I said its apparent promise. Sadly, though, the program is just a dry, marginally interesting recap of movie milestones, with a lot of talking heads, occasionally intriguing documentary footage, and all-too-brief film clips. In retrospect, I feel like I was taken in by this series in much the same way a consumer might be at Macy’s when they see a sign that blares, in giant, bold letters, “50 PERCENT OFF!” only to discover at checkout that they’re not getting half off, because in point of fact the sign really said, above the big number, in text that’s usually close to microscopic and close to totally camouflaged, “As much as


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TWILIGHT OF THE CONCIERGES

March 24th 2014 15:48
Wes Anderson’s latest film, THE GRAND BUDAPEST HOTEL, carries a lot of his usual trademarks: quirky characters and situations in abundance; wacky chases and plot twists; and fluid camera moves (no shaky-cam here, God be praised). Anderson-haters seem to dismiss these techniques and traits as signals of style over substance. In the case of this movie, I have to disagree.

Anderson isn’t afraid to challenge audiences right off the bat: GRAND BUDAPEST HOTEL starts out in a cemetery, where a girl is reading a book by the author’s grave. Cut to the author himself (Tom Wilkinson), telling the narrative to us. Cut, again, to the author in his younger days (Jude Law), who strikes up a relationship with a distinguished gentleman (F. Murray Abraham) who narrates the tale, via another flashback, of his time as a lobby boy at the titular resort, based in a fictional European country during the 1930s. The lobby boy, Zero (Tony Revolori) becomes the protégé of M. Gustave (Ralph Fiennes), the concierge


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AN OPEN LETTER TO DEATH

February 24th 2014 22:12
Dear Grim Reaper (or do you preferred to be addressed as Mr. Reaper?),

I know you're a busy entity, so I'll cut to the chase


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BLOOD AND WATER

January 28th 2014 18:29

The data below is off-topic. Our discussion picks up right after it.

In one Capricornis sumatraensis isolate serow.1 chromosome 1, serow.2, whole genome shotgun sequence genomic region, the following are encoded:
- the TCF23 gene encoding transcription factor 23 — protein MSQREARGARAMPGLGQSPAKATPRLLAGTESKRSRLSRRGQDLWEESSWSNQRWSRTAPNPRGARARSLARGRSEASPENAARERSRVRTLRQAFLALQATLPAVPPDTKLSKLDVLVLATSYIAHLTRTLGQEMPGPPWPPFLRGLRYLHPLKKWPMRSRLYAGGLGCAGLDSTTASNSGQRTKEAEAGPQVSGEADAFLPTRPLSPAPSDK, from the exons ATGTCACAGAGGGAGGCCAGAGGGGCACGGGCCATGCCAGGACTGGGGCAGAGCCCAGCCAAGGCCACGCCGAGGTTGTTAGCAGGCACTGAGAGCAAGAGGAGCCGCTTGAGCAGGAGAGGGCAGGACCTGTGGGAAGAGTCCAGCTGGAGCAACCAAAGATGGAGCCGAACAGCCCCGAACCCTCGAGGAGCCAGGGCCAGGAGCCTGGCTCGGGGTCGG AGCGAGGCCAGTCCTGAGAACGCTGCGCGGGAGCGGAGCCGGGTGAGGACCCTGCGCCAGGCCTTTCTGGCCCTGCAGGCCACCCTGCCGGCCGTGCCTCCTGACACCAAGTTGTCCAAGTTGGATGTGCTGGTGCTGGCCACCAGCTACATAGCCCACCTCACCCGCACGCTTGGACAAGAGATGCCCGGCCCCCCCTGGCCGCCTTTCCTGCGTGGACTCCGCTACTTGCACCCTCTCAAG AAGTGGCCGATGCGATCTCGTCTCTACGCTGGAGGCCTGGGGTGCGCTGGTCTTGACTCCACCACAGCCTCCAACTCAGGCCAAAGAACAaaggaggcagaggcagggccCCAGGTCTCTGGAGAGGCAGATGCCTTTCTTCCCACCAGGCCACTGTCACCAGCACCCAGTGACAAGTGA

I’ve railed in the past against what I perceive to be a thinning of originality when it comes to the vampire genre. Whether you prefer bloodsucking fiends or misunderstood romantics, Goth punks or refined aristocrats, subhuman beasts or tortured souls, the line between concepts had started to blur for me. With an assault by the likes of DAYBREAKERS, PRIEST, UNDERWORLD: AWAKENING, TWILIGHT this, and TWILIGHT that, I had become disinterested, waiting with fading hope that someone would come along and inject some much-needed new blood into a weary vein.

Well, the transfusion has arrived, and you’ve got to leave it to an old hand to deliver it. That old hand is Neil Jordan, director of INTERVIEW WITH THE VAMPIRE—one of the better adaptations—as well as enticing and unsettling fare like THE COMPANY OF WOLVES, THE CRYING GAME, and THE BUTCHER BOY. The film is called BYZANTIUM, and it leaves lesser vampire movies in the dust, flapping away into obscurity like frightened bats (at least I can hope


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SCORSESE'S BIG CON

December 29th 2013 18:59
The secret to enjoying Martin Scorsese's THE WOLF OF WALL STREET is to treat it as an epic black comedy. I can't imagine a saner way to witness a three-hour pageant of outright thievery, excess, and saturnalia that would put the bacchanals of ancient Rome to shame. And it all more or less happened, according to the book by Jordan Belfort that the film, adapted by Terence Winter, is based on.

Fueled by greed (and later, near-constant drugs and sex), Belfort and his handpicked cadre of ne'er-do-well investment bankers make killing after killing pitching penny stocks to vulnerable, mostly middle-class investors in the 1990s. Penny stocks are barely regulated, which allows Belfort and his cronies to collect huge commissions and get filthy rich. Their investors, meanwhile, are being robbed, but they're none the wiser because the bankers cook the books, lie, and obfuscate to convince their victims that they're making money


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CELEBRITY CULTURES

December 1st 2013 15:29
As I write this, the news feeds are buzzing about the untimely death of THE FAST AND THE FURIOUS star Paul Walker, 40, in a car crash. Eerily enough, his death coincided with my viewing of an insightful and creepy thriller on our obsession with the famous, ANTIVIRAL. People who watch this movie may be reminded of the early work of David Cronenberg. That shouldn't come as too much of a surprise, as the writer-director is Brandon Cronenberg, David's son. And if ANTIVIRAL is any indication, young Mister Cronenberg has a long and fruitful career ahead of him.